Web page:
Gucci presents Haute Joaillerie collection with frontwoman Jessica Chastain – WWD – Low Calorie Diets Tips

MILAN — Presenting Gucci’s third Haute Joaillerie collection, Creative Director Alessandro Michele continues to marvel at the evolution of this particular brand segment.

“What was surprising was how we got into territory that was owned by big jewelers, but we gained credibility. It was something I really wanted to do, I’ve always been obsessed with jewelry and I felt the need to complete the collection of objects that could belong to a hypothetical Gucci customer,” Michele said in an exclusive interview while casually wore several rings and necklaces – in his case, of course.

That authenticity has led to “an unexpected business, but it’s run with great passion. I wanted to bring jewels back to life, live jewels. They are an integral part of our lives and mark major events. I also put them on the models on the runway and wear them every day, to the office, to breakfast, on the street,” he continued.

He recognized the complexities of high jewelery for a fashion and accessories company, but Gucci relies on a network of goldsmiths and artisans in Italy’s main jewelery centers, including Valenza. “This is a segment that requires dedication and commitment, and its industry has different mechanics and timings, but we are consistent. This is not about merchandising.”

Hortus Deliciarum’s third collection, or Garden of Delights in Latin, is striking and also resonates with a campaign and film hosted by actress and film producer Jessica Chastain, who wore Gucci to the Academy Awards last March when she received the Oscar for Best Actress for her performance in “The Eyes of Tammy Faye”.

The campaign, artistically directed by Ezra Petronio and photographed by Mert & Marcus, may be “counterintuitive,” Michele admitted, as the jewels are unique and may not be available throughout the communications campaign – one has certainly been in the hands of one customers at the time of the interview with WWD – but he still thinks “it’s an interesting experiment”. He confided to me that he is so attached to the jewels that he would like to “know who bought them and who will wear them.”

Jessica Chastain in Gucci’s Haute Joaillerie campaign
Courtesy of Gucci

Michele said he strives to create “unique and special pieces” and create an imaginary world connected to the jewels. This collection is divided into five themes.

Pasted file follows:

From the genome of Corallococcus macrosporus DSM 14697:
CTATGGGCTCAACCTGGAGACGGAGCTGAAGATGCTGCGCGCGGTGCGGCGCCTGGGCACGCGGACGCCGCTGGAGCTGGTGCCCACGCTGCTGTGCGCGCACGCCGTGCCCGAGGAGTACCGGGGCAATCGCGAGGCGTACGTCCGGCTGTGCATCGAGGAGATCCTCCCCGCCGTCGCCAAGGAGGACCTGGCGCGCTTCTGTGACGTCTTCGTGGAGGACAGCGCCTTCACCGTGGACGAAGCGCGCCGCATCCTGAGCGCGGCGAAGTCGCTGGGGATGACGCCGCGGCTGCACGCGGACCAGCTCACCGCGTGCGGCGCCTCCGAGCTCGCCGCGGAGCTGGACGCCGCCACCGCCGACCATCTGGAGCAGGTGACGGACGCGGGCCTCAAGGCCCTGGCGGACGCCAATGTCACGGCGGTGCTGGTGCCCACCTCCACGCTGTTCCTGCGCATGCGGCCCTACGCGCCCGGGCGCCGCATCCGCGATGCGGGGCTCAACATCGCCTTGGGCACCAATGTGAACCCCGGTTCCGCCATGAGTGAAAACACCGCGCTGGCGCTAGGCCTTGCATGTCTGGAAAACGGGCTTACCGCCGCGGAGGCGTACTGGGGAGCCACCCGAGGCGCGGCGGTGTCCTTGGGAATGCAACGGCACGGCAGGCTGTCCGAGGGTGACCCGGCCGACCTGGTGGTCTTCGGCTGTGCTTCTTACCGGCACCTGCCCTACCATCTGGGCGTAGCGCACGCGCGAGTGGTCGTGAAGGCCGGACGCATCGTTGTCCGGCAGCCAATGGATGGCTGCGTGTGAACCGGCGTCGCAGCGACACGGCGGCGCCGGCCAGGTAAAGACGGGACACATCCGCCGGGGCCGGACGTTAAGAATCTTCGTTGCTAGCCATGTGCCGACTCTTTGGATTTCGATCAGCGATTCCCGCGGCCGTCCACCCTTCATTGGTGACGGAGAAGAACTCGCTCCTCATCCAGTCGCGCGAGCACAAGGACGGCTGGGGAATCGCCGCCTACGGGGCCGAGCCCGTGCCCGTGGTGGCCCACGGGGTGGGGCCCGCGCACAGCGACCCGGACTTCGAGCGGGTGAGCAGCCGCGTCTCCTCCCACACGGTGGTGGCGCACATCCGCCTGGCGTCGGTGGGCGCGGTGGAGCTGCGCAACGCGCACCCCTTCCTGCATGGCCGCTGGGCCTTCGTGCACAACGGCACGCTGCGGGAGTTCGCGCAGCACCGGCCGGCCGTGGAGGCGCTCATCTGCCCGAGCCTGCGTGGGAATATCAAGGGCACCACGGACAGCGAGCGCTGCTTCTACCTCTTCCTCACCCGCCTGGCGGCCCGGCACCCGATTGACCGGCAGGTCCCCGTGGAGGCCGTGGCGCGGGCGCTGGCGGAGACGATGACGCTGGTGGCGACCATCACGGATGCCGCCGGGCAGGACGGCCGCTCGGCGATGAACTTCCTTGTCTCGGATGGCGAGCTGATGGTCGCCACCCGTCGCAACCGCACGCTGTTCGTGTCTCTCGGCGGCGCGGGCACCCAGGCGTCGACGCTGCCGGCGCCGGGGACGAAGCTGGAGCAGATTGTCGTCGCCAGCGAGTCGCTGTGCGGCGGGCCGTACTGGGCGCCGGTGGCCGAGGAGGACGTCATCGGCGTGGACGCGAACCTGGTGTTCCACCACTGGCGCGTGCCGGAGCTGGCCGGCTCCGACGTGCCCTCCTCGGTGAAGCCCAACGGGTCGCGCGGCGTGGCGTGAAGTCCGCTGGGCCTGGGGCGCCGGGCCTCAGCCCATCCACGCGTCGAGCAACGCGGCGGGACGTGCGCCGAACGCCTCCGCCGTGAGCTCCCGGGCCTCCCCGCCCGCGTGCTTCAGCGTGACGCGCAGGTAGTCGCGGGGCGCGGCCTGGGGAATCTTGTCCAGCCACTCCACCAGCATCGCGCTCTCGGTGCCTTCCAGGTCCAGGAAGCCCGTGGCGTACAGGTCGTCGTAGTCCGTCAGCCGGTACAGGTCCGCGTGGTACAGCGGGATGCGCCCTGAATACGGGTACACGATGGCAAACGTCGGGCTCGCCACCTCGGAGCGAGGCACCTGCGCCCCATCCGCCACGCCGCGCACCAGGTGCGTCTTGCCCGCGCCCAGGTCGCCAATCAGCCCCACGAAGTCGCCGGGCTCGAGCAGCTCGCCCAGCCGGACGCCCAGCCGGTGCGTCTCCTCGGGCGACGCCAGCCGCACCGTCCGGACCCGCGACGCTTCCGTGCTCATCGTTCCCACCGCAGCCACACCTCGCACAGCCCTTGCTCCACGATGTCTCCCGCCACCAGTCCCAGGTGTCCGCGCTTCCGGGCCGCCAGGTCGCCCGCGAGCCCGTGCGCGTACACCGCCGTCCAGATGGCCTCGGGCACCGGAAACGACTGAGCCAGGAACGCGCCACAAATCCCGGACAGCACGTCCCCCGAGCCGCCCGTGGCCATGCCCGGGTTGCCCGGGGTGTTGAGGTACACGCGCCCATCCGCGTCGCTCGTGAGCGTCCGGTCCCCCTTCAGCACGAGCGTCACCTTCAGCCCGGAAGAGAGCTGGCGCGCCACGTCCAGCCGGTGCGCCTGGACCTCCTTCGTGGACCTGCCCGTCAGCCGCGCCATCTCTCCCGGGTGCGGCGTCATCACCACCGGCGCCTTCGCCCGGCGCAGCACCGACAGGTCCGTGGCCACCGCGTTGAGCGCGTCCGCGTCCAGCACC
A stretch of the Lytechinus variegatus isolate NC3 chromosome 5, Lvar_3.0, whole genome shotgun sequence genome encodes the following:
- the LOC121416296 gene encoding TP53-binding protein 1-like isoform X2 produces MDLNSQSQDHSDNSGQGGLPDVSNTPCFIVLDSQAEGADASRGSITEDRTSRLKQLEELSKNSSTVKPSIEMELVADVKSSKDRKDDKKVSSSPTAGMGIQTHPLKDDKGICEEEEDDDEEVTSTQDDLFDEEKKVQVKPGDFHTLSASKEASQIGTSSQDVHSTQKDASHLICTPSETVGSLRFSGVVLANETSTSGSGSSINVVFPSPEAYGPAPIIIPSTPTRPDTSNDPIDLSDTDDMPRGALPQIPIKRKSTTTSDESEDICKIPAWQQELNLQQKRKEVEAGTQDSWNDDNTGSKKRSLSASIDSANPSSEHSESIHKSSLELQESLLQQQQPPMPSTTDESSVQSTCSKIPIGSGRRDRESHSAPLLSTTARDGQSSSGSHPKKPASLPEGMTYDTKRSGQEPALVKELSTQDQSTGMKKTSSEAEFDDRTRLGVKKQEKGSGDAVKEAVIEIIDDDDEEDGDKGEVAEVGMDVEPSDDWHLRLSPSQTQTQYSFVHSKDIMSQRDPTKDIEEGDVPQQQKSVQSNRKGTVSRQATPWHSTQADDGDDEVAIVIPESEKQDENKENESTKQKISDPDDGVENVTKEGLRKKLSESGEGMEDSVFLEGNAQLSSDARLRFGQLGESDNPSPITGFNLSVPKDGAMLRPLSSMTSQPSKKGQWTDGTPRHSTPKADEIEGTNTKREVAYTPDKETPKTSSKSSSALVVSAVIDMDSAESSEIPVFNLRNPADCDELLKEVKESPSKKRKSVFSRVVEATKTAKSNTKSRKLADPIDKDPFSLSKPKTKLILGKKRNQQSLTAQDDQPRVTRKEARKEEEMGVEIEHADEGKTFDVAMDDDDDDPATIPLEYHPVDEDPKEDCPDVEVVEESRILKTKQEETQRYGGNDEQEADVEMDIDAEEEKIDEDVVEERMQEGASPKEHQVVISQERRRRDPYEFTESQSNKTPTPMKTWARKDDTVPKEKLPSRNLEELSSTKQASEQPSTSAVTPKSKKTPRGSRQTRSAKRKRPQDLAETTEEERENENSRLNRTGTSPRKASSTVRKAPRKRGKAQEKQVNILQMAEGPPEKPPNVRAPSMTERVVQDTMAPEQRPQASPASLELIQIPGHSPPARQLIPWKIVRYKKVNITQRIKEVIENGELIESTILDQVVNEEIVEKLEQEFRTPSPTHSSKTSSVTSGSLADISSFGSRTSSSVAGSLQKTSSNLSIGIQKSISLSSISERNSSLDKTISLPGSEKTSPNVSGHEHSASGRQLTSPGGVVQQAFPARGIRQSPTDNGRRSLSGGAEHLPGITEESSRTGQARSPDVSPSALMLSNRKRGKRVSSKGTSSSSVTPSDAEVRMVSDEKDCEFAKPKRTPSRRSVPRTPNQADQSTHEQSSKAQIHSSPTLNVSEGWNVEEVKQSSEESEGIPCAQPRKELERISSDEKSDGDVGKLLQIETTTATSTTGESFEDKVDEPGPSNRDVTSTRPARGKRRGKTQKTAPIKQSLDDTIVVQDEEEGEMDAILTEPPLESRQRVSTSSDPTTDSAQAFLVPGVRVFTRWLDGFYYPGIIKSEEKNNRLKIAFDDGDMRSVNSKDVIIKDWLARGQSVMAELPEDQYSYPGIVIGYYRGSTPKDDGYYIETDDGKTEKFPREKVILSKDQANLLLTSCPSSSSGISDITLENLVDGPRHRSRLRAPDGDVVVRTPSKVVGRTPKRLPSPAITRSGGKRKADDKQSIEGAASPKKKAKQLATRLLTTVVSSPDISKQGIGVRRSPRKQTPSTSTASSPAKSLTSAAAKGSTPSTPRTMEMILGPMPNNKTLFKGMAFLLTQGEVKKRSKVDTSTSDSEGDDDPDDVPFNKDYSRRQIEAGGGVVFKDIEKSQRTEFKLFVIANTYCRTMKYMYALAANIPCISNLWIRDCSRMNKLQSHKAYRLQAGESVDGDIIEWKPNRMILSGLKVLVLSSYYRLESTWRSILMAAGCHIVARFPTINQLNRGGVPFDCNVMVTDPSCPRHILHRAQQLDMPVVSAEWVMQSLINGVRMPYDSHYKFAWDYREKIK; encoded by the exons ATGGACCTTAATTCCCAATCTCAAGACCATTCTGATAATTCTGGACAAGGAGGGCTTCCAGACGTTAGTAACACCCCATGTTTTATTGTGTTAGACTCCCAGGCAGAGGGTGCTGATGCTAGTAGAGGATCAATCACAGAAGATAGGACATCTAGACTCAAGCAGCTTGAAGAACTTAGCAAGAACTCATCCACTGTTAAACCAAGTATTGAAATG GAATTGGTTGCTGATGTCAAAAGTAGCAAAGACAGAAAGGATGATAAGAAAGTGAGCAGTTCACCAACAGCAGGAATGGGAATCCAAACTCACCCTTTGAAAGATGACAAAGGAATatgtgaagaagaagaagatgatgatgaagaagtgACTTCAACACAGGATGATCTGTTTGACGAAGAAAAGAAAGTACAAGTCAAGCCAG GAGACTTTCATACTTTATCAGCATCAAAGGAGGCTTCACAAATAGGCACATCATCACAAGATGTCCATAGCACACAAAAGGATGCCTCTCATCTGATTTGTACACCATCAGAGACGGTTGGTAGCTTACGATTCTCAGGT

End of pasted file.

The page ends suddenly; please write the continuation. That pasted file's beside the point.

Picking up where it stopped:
The first theme develops the idea of ​​the Grand Tour, an opportunity for escape and learning. Michele has revisited unique and antique micro-mosaic pieces made between 1850 and 1870, depicting typical Roman landscapes, from the Colosseum to the Pantheon or the Tivoli waterfalls, and turning them into necklaces, bracelets, earrings, brooches and gold pendants with sparkling peridots embedded. yellow beryl, red and pink spinel, blue topaz, fire opal, pink tourmaline and multicolored diamonds.


A Gucci design from the Hortus Deliciarum collection
Courtesy of Gucci

The second theme revolves around the India of the Maharajah with stunning gemstones, from rubellite, imperial topaz, yellow beryl, tourmaline and garnet for solitaire rings with pear or heart cut stones, to multi-strand necklaces made of colorful stones and bracelets adorned with yellower ones Beryl or rings modeled on the rosettes of European cathedrals.

The third theme revolves around the pearl that, in mythology, was born from the foam of the sea and solidified on Aphrodite’s skin. As per the imaginary journey, the collection moves to Indonesia, Australia and Polynesia, and white, cream and black pearls are combined with imperial topaz to create sautoirs paired with earrings and brooches, while featuring detachable pendants in imperial topaz or alternated with multicolored tourmalines and hold diamonds.

In the 1930s and 1940s, Michele created necklaces and bracelets featuring geometric shapes in chains with asymmetrical, flexible modules with meticulous textural details mixed with grandiose stones. Flexible chains are adorned with cushion-cut amethyst, aquamarine and blue-grey beryl that echo their splendor in earrings or central pendants set in cages of baguette-cut diamonds.

Pop culture and the psychedelic colors of the 70s are elements of the fifth theme, which includes white gold chain necklaces, diamonds with real talismans in hexagonal emerald, pear-shaped green tourmaline and aquamarine in a green enamel frame with baguette-cut diamonds. A yellow gold base pendant evokes a scene in the savannah, engraved and enamelled. The savannah design comes from the 1969 Gucci ‘Savana’ foulard designed by Vittorio Accornero De Testa and in 1981 this design was transferred to a pendant.


A design from Gucci’s Hortus Deliciarum collection
Courtesy of Gucci

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